Bitter tastes can be good for you. At least, tasting them can be. Bitterness taste receptors are found in the nose as well as the mouth, and those may be a first line defense against some types of bacterial infection, helping stop the bacteria almost the instant they get in.
Researchers say this is because the bacteria themselves are bitter-tasting. The receptors in the nose therefore function as a sort of early warning system, sounding an alert that activates the immune system as soon as an infectious agent reaches the body.
The primary use of the bitter sense along with sour, is to detect foods that are spoiled or otherwise toxic. This is less of an issue in an era of refrigeration and packaged foods, and scientists say one in four people is a “non-taster,” with a sharply limited ability to detect these bitter tastes, so foods like coffee and spinach—which should probably not be combined, but each of which is bitter on its own—don’t register as unpleasant. At the other end of the scale, a quarter of the population consists of “super-tasters” who are particularly sensitive to bitter flavors.
One of these bitter flavors is something called a biofilm, a sort of protective coating created by the bacteria responsible for sinusitis. The biofilm is in fact the direct instigator of sinusitis symptoms, which reflect an overenthusiastic immune reaction. That reaction is caused by the biofilm; however, when the bitterness receptors detect it, they call on immune cells that kill the invading bacteria before a biofilm has had a chance to form.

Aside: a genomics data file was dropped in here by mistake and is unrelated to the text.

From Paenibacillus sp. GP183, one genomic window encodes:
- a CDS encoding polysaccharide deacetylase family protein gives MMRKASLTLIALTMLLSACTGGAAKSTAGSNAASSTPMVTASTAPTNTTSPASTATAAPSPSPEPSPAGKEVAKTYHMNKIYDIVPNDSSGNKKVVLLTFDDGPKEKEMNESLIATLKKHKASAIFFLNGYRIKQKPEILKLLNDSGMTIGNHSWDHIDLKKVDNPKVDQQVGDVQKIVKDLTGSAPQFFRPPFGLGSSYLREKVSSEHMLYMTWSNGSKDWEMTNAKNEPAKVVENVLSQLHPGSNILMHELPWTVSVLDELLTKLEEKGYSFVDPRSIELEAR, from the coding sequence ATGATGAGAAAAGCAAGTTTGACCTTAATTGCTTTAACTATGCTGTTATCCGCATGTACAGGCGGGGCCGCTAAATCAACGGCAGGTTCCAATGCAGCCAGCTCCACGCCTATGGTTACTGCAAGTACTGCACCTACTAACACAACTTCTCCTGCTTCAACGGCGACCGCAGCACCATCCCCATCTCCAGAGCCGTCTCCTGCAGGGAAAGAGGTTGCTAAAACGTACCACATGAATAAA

“Based on these findings, we believe that other bitter taste receptors in the airway perform the same ‘guard duty’ function for early detection of attack by different types of bacteria, and we hope to translate these findings into personalized diagnostics for patients with chronic rhinosinusitis,” said study author Noam Cohen, an otolaryngologist at the Philadelphia VA Medical Center, in a statement.
The researchers found that none of the super-tasters in their sample were infected with the bacteria. These super-tasters were able to taste it at significantly lower concentrations than other subjects.